What is the difference in the meanings of these words?


February 3, 2003, 10:20 PM
I hear words like "tactical, practical, & strategic" used quite often. Are these word interchangable? Are they diff' degrees of the same thing? Please explain...:confused:

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February 3, 2003, 10:25 PM
Tactical = I guess it's like unit movement. 10-ring seeks cover behind a tree while shooting at wabbits.

Practical exists in a different plane. Let's say 10-ring brings a .22 varmint gun against a Tiger tank, or a Panzerschrek rocket launcher against wabbits. Impractical.

Strategic = big picture stuff. 10-ring uses demo charges to take out a bridge to stop varmit movement across the Colorado River.

February 3, 2003, 10:55 PM
I'll play, using nukes.

Tactical, ie battlefield nukes. Smaller blast radius, less fallout.

Strategic, ie citybusters. Large blast radius, large fallout.

So tactical is small scale, Strategic is the whole enchilada.

Or what Skunk said :cool:


February 3, 2003, 11:55 PM
Generals are strategic

Captains are tactical

Privates, and sergeants are practical

February 4, 2003, 12:31 AM
strategic - affecting outcome of war. Sometimes campaign.

tactical/tactics - affecting outcome of battle/engagement, or, outcome of what is in view of commander.

practical - affecting the individual/squad/ or moment. Generally applied to what is necessary to 'save your rear' right here and now.

February 4, 2003, 12:36 AM
Let me take a shot w/nukes.

Strategic -- loads and loads of big. long-range ICBMs with MIRVs in bunkers and on subs. The strategy is arms build-up so that if the other side strikes, you have enough nukes left to retaliate. Thus, it is in the best interest of both to never use nukes. The 'Mutual Assured Destruction' strategy. So big nukes are "strategic" only because this was traditionally the US/USSR strategy.

Tactical -- Nukes designed to actually be used on a battle field in support of armed forces.

Practical -- Keeping Iraq from having either of the above options - simply because we can right now.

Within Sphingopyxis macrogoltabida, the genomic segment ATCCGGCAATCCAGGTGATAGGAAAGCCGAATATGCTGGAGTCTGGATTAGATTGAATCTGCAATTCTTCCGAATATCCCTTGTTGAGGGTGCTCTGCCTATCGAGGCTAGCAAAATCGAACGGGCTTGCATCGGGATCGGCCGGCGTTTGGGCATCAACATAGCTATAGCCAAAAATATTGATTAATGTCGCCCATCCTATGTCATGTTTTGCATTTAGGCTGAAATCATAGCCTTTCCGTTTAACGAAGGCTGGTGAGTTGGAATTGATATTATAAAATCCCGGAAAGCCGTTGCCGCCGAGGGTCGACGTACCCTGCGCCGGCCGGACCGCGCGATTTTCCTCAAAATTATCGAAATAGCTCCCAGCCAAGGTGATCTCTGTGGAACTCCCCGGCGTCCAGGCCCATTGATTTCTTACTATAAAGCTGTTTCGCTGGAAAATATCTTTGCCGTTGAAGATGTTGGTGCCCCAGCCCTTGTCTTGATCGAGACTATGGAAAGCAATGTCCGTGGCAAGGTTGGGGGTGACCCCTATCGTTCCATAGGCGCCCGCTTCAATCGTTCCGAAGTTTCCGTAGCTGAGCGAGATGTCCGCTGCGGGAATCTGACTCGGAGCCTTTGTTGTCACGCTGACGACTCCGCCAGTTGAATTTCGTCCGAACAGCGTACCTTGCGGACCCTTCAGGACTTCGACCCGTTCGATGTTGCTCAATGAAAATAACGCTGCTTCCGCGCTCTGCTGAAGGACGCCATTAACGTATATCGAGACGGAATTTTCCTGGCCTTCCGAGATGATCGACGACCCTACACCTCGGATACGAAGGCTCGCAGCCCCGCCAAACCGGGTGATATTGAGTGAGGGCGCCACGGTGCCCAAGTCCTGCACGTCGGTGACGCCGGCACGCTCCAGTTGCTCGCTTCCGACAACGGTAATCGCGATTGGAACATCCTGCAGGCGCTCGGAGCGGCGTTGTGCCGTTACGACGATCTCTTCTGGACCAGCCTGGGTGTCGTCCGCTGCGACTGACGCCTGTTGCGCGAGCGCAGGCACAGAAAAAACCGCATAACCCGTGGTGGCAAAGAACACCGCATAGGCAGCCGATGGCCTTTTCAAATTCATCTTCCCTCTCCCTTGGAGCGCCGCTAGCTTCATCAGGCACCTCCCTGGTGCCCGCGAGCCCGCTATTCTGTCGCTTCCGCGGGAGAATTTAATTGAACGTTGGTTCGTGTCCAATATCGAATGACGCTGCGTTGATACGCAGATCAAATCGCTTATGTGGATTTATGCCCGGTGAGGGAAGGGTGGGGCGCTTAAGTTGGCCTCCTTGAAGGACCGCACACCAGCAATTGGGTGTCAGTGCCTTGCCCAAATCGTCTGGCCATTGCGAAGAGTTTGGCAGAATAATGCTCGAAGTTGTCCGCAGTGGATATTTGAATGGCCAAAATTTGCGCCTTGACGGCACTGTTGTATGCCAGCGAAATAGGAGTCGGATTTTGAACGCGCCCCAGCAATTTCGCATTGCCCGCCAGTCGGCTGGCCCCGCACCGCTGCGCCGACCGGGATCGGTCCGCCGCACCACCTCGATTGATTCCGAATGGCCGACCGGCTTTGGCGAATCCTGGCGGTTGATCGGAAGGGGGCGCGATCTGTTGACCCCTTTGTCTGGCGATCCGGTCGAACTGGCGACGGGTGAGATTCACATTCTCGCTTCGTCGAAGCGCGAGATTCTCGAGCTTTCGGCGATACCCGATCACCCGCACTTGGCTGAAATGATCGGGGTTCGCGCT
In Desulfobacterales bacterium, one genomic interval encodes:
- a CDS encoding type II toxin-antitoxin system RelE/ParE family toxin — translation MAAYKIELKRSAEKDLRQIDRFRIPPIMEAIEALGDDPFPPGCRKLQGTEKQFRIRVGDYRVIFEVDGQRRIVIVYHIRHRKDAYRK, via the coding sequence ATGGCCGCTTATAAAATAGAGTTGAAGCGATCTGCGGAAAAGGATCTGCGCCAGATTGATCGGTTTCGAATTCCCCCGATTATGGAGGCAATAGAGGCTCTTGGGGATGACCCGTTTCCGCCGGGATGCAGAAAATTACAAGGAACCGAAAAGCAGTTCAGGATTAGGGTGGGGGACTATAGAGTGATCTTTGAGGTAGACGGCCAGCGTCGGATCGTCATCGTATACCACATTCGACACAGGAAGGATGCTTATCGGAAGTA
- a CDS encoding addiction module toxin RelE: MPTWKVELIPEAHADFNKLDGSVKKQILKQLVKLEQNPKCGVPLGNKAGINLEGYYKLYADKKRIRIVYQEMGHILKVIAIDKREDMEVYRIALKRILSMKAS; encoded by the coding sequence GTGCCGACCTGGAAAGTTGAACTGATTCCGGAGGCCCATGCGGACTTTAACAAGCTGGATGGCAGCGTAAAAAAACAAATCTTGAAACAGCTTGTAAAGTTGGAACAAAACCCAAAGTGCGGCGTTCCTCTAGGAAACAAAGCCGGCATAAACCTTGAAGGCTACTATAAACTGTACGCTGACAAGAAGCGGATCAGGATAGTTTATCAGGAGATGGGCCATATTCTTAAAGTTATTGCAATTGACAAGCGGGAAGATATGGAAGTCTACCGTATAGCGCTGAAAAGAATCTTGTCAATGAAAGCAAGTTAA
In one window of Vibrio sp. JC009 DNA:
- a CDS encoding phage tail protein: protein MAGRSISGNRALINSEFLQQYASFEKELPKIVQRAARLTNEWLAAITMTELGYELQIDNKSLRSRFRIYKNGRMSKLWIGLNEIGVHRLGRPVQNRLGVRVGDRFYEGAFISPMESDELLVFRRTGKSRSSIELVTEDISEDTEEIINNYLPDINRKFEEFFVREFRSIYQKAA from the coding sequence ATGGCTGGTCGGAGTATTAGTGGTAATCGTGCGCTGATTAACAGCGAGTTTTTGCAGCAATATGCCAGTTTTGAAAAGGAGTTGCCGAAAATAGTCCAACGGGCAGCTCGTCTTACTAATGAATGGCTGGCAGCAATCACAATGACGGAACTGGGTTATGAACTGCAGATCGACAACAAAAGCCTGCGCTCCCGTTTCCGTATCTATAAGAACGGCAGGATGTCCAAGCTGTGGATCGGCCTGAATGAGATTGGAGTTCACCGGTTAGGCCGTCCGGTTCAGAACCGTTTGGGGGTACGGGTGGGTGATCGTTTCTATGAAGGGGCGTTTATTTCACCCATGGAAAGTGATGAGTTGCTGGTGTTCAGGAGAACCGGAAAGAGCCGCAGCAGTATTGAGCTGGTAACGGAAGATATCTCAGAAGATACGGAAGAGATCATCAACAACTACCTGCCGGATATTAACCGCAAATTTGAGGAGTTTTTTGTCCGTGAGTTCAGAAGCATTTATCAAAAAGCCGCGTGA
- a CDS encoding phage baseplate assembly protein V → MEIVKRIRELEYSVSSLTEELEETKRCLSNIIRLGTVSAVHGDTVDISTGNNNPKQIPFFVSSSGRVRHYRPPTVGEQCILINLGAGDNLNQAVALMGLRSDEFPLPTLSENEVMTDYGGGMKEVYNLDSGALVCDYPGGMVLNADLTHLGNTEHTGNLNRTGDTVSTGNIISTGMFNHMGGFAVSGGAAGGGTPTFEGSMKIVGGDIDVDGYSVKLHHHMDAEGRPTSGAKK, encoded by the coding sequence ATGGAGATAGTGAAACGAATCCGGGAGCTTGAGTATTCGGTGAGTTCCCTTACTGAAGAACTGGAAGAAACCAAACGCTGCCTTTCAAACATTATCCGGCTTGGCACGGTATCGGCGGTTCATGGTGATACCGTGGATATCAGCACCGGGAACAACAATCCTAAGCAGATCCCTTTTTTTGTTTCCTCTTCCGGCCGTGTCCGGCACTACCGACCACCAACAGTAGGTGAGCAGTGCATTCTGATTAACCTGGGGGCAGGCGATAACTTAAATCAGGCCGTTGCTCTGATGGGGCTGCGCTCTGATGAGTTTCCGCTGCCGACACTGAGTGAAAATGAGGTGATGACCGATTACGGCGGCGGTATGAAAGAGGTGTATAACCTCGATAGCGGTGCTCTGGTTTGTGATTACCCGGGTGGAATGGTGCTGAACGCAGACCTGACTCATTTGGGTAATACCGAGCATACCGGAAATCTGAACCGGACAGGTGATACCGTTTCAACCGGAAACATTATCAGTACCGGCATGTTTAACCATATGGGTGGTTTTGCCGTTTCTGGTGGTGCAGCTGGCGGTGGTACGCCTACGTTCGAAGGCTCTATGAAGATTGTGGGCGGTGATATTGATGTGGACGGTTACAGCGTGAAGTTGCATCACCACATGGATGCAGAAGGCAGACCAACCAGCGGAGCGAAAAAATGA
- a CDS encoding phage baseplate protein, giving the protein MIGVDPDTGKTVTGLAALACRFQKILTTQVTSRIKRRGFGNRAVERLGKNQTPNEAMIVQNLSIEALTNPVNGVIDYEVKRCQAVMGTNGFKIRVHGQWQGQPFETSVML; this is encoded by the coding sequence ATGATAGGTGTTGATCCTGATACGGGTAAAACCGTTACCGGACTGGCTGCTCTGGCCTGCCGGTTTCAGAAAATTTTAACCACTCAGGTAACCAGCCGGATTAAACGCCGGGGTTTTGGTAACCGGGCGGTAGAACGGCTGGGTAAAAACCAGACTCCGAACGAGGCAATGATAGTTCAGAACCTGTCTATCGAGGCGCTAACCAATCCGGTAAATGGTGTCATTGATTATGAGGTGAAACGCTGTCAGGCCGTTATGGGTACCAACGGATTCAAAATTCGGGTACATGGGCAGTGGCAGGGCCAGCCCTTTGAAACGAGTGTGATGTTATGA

Or the Gun Control version:

Strategic - Eventually outlaw all private gun ownership by slowly taking away more and more rights so that each generation expects fewer freedoms.

Tactical - Limiting magazines to 10 rounds, calling for bans on "assault weapons", calling for ballistic fingerprint databases, using whatever is in the headlines to move the anti-gun strategy forward.

Practical - Anti-gun politicians and celebrities hiring armed bodyguards to protect themselves.

February 4, 2003, 12:45 AM
They're not interchangeable.

The strategic objective is the overall result desired from the accomplishment of lesser tasks. From strategy.

Tactical objectives are discrete tasks that each contribute to the success of the strategic objective. From tactics.

Chess, checkers, bridge, hearts, football, etc., are all games that involve both strategy and tactics. The strategic objective is, of course, to win. The tactics may involve any number of moves including sacrificing assets, e.g., the sacrifice of a pawn in chess.

Practical is simply the best way to do a particular thing considering the resources available in light of the tactical and strategic objectives. If you run into a BG on your way back from the range and need to use your CCW but you've shot up all your CorBons and only have some FMJ range ammo, the practical solution is to use that FMJ even though you ALWAYS use CorBon in your CCW. Your strategic objective? Survive. Your tactical plan? Shoot the BG. Your practical solution? Use the FMJ you have.

February 4, 2003, 01:07 AM
Blackhawk, thanks, that reply was what I was after. You cleared things up quite well!

Don Gwinn
February 4, 2003, 09:15 AM
There's one more definition. As people grow weary of goofballs want to do everything "tactically" including wearing "tactical" black BDU's all the time, carrying "tactical" knives everywhere and insisting that the only useful firearm must be sleek, black and ugly (in other words, "tactical") the meanings are changing.